Today’s the last day of freedom before those well-intentioned resolutions you’ve made kick-in. Overnight, you’ll become a fitness god/dess who speaks seven languages, never loses her cool, funds his own charity, and only eats food dug out of the ground with his own two hands.
Good luck. Don’t get me wrong. I’ve been known to make resolutions myself, and I’m making some this year – more on that later – but forewarned is forearmed: resolutions are usually broken (see Time’s list: http://www.time.com/time/specials/packages/article/0,28804,2040218_2040220_2040221,00.html) so now’s the time, before you start, to do a gut-check about how realistic your goals are, and what you can do this time to make sure you achieve them.
There’s lots of advice online, good and bad. Entrepreneur stresses the specific - http://www.entrepreneur.com/article/225363 - so don’t “get in shape,” instead decide on a specific athletic event you’ll participate in and train for it.
Hampton Roads says resolutions must be sustainable and have value to you: http://hamptonroads.com/2012/12/3-proven-methods-achieve-your-new-years-resolutions
This blogger at Scientific American recommends telling no one your resolutions: http://blogs.scientificamerican.com/culturing-science/2012/12/30/new-years-resolution/
One of Forbes’s findings, based on a Stanford study, is that if you write down your resolution, you have a greater chance of achieving it: http://www.forbes.com/sites/margiewarrell/2012/12/31/seven-strategies-for-highly-effective-new-years-resolutions/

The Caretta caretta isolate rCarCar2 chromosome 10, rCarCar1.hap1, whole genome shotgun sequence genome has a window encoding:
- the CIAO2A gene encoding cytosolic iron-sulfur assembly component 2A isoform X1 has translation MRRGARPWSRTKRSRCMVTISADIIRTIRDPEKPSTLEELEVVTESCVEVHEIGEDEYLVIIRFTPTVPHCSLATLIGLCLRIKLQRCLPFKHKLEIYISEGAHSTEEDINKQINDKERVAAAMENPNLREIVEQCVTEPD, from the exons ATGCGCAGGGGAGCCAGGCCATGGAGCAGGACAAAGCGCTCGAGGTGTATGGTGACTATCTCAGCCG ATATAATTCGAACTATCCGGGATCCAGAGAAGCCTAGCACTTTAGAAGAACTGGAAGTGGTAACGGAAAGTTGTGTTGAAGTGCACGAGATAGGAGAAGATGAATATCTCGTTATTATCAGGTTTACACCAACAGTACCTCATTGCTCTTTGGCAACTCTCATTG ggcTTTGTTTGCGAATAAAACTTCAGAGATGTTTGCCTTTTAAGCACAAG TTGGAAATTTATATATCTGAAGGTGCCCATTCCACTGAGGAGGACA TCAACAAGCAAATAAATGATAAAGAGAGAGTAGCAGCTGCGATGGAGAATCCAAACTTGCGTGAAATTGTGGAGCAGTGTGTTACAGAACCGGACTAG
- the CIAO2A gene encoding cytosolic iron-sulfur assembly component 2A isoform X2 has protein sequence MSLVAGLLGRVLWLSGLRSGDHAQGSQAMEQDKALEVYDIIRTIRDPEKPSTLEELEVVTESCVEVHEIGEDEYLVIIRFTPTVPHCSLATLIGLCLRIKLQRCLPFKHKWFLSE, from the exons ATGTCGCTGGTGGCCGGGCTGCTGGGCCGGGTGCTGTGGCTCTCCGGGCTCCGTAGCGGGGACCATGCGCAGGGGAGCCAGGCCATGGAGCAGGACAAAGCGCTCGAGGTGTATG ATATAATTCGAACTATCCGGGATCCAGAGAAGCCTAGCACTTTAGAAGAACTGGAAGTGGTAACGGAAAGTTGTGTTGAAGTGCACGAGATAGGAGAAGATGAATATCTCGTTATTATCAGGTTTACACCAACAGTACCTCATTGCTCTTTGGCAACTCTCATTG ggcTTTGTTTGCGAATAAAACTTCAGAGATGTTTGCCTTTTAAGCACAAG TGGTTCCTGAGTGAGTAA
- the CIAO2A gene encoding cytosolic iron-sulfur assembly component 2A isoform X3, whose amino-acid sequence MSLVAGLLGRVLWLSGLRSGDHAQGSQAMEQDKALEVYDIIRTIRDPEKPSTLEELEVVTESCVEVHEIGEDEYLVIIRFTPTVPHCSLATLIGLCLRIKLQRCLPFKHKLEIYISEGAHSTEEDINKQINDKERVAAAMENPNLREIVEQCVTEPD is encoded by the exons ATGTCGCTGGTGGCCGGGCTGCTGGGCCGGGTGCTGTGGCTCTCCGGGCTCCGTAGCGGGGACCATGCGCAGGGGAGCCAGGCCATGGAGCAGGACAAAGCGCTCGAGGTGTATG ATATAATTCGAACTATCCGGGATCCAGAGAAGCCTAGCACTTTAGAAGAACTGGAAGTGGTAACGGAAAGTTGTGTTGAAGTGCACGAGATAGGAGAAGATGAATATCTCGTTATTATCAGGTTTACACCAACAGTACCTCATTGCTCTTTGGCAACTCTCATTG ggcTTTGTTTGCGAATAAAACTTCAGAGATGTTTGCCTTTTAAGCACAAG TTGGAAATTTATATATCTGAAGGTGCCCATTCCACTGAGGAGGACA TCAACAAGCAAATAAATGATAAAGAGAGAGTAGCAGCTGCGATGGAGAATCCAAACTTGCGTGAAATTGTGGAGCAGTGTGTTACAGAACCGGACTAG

Qurikology says you should make your resolutions public AND you should write them down: http://www.quirkology.com/UK/Experiment_resolution.shtml
Hmm. Lots of opinions. Might as well throw in my two cents (which is $14 in Eric wisdom).
Telling people is fine, but ultimately irrelevant. Action is what matters. What’s worked for you in the past? If you always tell people and always fail, maybe keep your resolutions to yourself this time.
What has failed in the past? Assuming you can just “push through” and do what has consistently failed before might not be the best plan. I’m not saying give up on quitting smoking, but look at the methods you’ve used before that have failed and try to find a common, failed thread. Come up with a plan that recognizes and accommodates that failure.
Don’t set a million resolutions, and don’t set resolutions that are insanely lofty. If you’re sedentary, afraid of heights, poor, and don’t like the cold, don’t decide you’re summiting Everest this year. Challenge yourself but make it achievable.
OK, that’s enough. Who am I, right? I’ve failed at my own resolutions plenty of times. But that doesn’t stop me making them. So here are mine for 2013:
Yes, get in better shape. Eat clean and exercise. The specific commitment I’ve made is getting half an hour of exercise every day. And recognizing that I have a tough time sticking to 2,000 calories a day, I’m giving myself 2,500 a day, but focusing on eating nutritious foods.
Make time for my artistic endeavors, specifically pottery and personal writing projects. And the specific action I’m taking to help make those happen is cancelling our cable TV. Yup, we’re doing it. I don’t have enough time in the day to watch TV and do more constructive things, without feeling like I’m constantly busy. So television has to go.
And that’s it, two resolutions. Both are things I’ve managed to do in the past, and I’m taking reasonable steps to make them achievable. That doesn’t mean either will be easy – especially the first one – but I’m trying to set myself up for success, not just repeating failed strategies and hoping this time I have enough willpower to get them done.
See you in 2013.